GM and Chrysler were at the time, and continue to be, the two largest carmakers in Canada, accounting for more than 55% of total production. Many of Canada's suppliers depended on contracts with GM and Chrysler. Without this work, many would not have survived, leading to a hollowing out of the suppliers and creating problems for the other original automotive equipment manufacturers.
That would have triggered a collapse of the entire Canadian automotive supply chain. The strong links and interdependencies between our supply chain and our assemblers were the key motivation for government action and support of GM and Chrysler. GM and Chrysler in Canada had to be protected from being collateral damage of the events in the U.S., not only for their sake but for the entire suppliers sector and ultimately the entire automotive industry in Canada.
Mr. Chair, as the Auditor General concluded, the Government of Canada did what it set out to do: prevent the disorderly collapse of the auto sector and ensure a viable automotive sector in Canada.
The clock was ticking. There was a very short timeframe to find a viable remedy for both GM and Chrysler. Both were in dire financial straits, and Chrysler needed to find a buyer. From the point that the crisis started and GM submitted high-level restructuring plans to the U.S. Congress in late 2008, governments had less than a month to decide whether to provide an initial set of loans. Again, once the company submitted more detailed plans, there was only about six weeks to assess their long-term viability.
As these events demonstrate, the restructuring of GM and Chrysler took place under intensely challenging circumstances. It required unprecedented collective action by the federal, Ontario, and U.S. governments.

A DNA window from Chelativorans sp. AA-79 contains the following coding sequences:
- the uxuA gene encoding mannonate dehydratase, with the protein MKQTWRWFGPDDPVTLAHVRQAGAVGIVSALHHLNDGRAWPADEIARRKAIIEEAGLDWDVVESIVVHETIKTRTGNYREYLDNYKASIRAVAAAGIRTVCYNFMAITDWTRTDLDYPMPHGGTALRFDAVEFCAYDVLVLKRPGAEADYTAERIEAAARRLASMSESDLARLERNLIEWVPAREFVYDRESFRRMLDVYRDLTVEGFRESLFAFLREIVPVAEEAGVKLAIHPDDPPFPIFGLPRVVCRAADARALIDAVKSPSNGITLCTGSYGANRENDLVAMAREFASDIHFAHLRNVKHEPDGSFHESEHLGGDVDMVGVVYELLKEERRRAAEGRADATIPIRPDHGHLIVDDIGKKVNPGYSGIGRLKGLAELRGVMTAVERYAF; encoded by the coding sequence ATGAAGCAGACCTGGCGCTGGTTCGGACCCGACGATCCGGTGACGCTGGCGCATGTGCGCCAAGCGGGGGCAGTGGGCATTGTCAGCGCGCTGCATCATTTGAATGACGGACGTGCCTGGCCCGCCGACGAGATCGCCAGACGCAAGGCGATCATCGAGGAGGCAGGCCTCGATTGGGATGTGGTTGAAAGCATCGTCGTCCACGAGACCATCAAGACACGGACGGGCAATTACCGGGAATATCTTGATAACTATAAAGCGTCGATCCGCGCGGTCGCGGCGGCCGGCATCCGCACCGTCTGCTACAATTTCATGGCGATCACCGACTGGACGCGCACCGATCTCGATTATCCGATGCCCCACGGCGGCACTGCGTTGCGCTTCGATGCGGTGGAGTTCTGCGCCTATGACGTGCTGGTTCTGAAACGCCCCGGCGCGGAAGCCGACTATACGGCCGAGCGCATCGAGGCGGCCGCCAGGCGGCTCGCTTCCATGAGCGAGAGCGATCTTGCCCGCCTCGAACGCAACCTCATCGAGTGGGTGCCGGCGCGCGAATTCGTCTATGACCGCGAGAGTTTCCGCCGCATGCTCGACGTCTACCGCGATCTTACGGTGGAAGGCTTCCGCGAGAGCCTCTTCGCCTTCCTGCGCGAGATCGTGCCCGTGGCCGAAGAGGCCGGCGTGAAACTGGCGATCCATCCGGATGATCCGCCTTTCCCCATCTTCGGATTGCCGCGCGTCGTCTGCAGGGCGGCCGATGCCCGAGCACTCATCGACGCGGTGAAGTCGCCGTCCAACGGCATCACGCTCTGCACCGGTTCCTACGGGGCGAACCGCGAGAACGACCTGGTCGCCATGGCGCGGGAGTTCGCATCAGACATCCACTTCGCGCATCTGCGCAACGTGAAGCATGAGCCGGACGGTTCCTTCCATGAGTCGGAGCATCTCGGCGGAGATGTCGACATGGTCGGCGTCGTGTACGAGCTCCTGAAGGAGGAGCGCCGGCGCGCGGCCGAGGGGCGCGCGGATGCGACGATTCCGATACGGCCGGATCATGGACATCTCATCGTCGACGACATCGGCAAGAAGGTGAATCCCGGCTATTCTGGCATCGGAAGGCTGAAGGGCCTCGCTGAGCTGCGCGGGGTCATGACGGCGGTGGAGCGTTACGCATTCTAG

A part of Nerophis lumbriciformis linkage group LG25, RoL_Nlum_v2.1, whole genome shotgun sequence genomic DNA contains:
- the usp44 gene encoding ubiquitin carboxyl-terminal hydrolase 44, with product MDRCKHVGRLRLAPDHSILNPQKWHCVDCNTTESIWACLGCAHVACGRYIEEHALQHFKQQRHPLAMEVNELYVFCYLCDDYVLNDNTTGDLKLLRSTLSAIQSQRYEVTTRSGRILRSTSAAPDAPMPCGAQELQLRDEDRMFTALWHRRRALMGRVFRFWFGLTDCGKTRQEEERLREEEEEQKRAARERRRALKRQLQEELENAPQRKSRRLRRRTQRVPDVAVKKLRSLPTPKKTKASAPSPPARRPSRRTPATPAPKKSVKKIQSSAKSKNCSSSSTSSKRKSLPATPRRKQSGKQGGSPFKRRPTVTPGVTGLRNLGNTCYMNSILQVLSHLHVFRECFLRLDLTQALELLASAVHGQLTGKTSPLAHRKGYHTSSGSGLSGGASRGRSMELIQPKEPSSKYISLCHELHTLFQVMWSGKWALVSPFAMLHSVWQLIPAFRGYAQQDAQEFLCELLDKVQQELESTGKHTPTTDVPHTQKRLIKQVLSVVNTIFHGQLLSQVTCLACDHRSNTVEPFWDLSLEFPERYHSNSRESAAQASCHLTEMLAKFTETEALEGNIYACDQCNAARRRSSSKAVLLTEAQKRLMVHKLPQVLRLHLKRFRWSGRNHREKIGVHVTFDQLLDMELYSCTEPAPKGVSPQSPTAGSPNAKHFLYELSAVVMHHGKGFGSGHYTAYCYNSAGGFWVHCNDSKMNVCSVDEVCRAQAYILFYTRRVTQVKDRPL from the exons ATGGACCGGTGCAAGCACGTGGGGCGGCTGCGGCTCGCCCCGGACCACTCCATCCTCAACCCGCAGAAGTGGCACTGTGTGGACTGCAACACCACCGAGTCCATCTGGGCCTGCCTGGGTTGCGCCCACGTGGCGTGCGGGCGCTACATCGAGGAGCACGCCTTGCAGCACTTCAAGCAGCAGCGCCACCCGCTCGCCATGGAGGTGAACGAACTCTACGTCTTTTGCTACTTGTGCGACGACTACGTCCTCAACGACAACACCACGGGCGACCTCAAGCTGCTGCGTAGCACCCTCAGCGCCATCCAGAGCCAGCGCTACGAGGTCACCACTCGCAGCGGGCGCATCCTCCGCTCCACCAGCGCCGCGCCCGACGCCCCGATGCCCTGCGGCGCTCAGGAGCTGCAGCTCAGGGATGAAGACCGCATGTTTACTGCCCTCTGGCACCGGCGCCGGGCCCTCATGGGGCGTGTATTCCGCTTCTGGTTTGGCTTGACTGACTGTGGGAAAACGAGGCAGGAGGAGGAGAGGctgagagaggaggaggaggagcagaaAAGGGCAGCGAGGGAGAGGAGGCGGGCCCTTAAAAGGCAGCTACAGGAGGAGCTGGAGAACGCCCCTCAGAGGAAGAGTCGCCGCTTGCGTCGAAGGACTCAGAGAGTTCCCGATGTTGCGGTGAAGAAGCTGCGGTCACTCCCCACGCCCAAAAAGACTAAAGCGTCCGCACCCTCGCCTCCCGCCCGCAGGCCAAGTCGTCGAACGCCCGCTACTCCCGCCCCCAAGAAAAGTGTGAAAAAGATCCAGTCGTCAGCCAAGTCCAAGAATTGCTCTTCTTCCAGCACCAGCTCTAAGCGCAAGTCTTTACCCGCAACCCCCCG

While Charles and I at Industry Canada were not there at the time of the restructuring, the federal government did quickly organize an automotive response team. It was headed by Mr. Richard Dicerni and Mr. Paul Boothe, the deputy minister and associate deputy minister at Industry Canada at the time, and Mr. Ron Parker and Mr. David Moloney, who are my predecessors and who led a team of dedicated public servants who worked tirelessly and in unique ways to manage the government's response to the crisis. It supported a steering committee made up of deputy ministers from Industry Canada and Finance, as well as representatives from Export Development Canada, the Privy Council Office, and the Ontario Ministry of Finance and Ministry of Economic Development and Tourism, who all played important roles.
The team also reached out to stakeholders and experts to ensure it quickly had access to the necessary knowledge and expertise, whether on financial corporate restructuring from KPMG and Ernst and Young or on U.S. and Canadian insolvency law from Cassels Brock or on the automotive market from CSM Worldwide and Casesa Shapiro Group.
There were external discussions with those in the industry, including assemblers and suppliers, to gather essential information needed to assess and understand the risk. The government then made a responsible decision and took decisive action. Afterwards, my department monitored the two companies to ensure they fulfilled their end of the bargain and to ensure that the restructuring would deliver the desired results.